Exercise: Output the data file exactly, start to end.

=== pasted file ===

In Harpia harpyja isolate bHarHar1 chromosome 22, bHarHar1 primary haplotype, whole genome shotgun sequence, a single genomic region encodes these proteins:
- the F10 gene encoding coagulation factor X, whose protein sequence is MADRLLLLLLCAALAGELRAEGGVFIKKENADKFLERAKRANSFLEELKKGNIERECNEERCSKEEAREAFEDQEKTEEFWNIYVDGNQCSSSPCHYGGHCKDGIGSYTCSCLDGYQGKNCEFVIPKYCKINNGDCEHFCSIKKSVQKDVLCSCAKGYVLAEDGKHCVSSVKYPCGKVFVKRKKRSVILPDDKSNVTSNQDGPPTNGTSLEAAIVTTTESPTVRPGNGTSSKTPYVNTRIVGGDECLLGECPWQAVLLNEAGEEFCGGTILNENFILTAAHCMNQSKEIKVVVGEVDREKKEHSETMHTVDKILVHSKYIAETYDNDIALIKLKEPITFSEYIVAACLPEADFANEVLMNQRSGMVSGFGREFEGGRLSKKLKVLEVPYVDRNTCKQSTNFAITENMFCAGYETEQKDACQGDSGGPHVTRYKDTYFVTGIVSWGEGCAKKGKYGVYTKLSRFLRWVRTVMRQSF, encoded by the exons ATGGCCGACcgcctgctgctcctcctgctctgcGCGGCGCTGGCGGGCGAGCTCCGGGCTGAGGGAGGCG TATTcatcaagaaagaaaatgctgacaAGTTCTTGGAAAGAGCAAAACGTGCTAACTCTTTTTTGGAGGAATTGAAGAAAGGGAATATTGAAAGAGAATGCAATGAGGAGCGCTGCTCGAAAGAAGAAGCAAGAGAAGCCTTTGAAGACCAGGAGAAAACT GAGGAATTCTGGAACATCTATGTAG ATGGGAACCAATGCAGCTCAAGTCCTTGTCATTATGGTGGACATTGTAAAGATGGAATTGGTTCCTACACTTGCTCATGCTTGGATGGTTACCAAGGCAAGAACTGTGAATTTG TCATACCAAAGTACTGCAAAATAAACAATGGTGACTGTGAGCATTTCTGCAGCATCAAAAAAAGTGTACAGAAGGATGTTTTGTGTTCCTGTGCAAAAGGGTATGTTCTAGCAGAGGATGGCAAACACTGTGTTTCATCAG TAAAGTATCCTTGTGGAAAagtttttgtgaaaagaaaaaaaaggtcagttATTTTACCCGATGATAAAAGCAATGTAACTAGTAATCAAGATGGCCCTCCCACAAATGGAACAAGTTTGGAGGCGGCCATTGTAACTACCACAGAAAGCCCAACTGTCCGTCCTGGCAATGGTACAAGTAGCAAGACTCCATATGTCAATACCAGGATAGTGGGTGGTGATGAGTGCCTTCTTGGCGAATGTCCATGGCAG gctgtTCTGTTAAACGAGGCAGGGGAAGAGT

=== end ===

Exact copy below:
In Harpia harpyja isolate bHarHar1 chromosome 22, bHarHar1 primary haplotype, whole genome shotgun sequence, a single genomic region encodes these proteins:
- the F10 gene encoding coagulation factor X, whose protein sequence is MADRLLLLLLCAALAGELRAEGGVFIKKENADKFLERAKRANSFLEELKKGNIERECNEERCSKEEAREAFEDQEKTEEFWNIYVDGNQCSSSPCHYGGHCKDGIGSYTCSCLDGYQGKNCEFVIPKYCKINNGDCEHFCSIKKSVQKDVLCSCAKGYVLAEDGKHCVSSVKYPCGKVFVKRKKRSVILPDDKSNVTSNQDGPPTNGTSLEAAIVTTTESPTVRPGNGTSSKTPYVNTRIVGGDECLLGECPWQAVLLNEAGEEFCGGTILNENFILTAAHCMNQSKEIKVVVGEVDREKKEHSETMHTVDKILVHSKYIAETYDNDIALIKLKEPITFSEYIVAACLPEADFANEVLMNQRSGMVSGFGREFEGGRLSKKLKVLEVPYVDRNTCKQSTNFAITENMFCAGYETEQKDACQGDSGGPHVTRYKDTYFVTGIVSWGEGCAKKGKYGVYTKLSRFLRWVRTVMRQSF, encoded by the exons ATGGCCGACcgcctgctgctcctcctgctctgcGCGGCGCTGGCGGGCGAGCTCCGGGCTGAGGGAGGCG TATTcatcaagaaagaaaatgctgacaAGTTCTTGGAAAGAGCAAAACGTGCTAACTCTTTTTTGGAGGAATTGAAGAAAGGGAATATTGAAAGAGAATGCAATGAGGAGCGCTGCTCGAAAGAAGAAGCAAGAGAAGCCTTTGAAGACCAGGAGAAAACT GAGGAATTCTGGAACATCTATGTAG ATGGGAACCAATGCAGCTCAAGTCCTTGTCATTATGGTGGACATTGTAAAGATGGAATTGGTTCCTACACTTGCTCATGCTTGGATGGTTACCAAGGCAAGAACTGTGAATTTG TCATACCAAAGTACTGCAAAATAAACAATGGTGACTGTGAGCATTTCTGCAGCATCAAAAAAAGTGTACAGAAGGATGTTTTGTGTTCCTGTGCAAAAGGGTATGTTCTAGCAGAGGATGGCAAACACTGTGTTTCATCAG TAAAGTATCCTTGTGGAAAagtttttgtgaaaagaaaaaaaaggtcagttATTTTACCCGATGATAAAAGCAATGTAACTAGTAATCAAGATGGCCCTCCCACAAATGGAACAAGTTTGGAGGCGGCCATTGTAACTACCACAGAAAGCCCAACTGTCCGTCCTGGCAATGGTACAAGTAGCAAGACTCCATATGTCAATACCAGGATAGTGGGTGGTGATGAGTGCCTTCTTGGCGAATGTCCATGGCAG gctgtTCTGTTAAACGAGGCAGGGGAAGAGT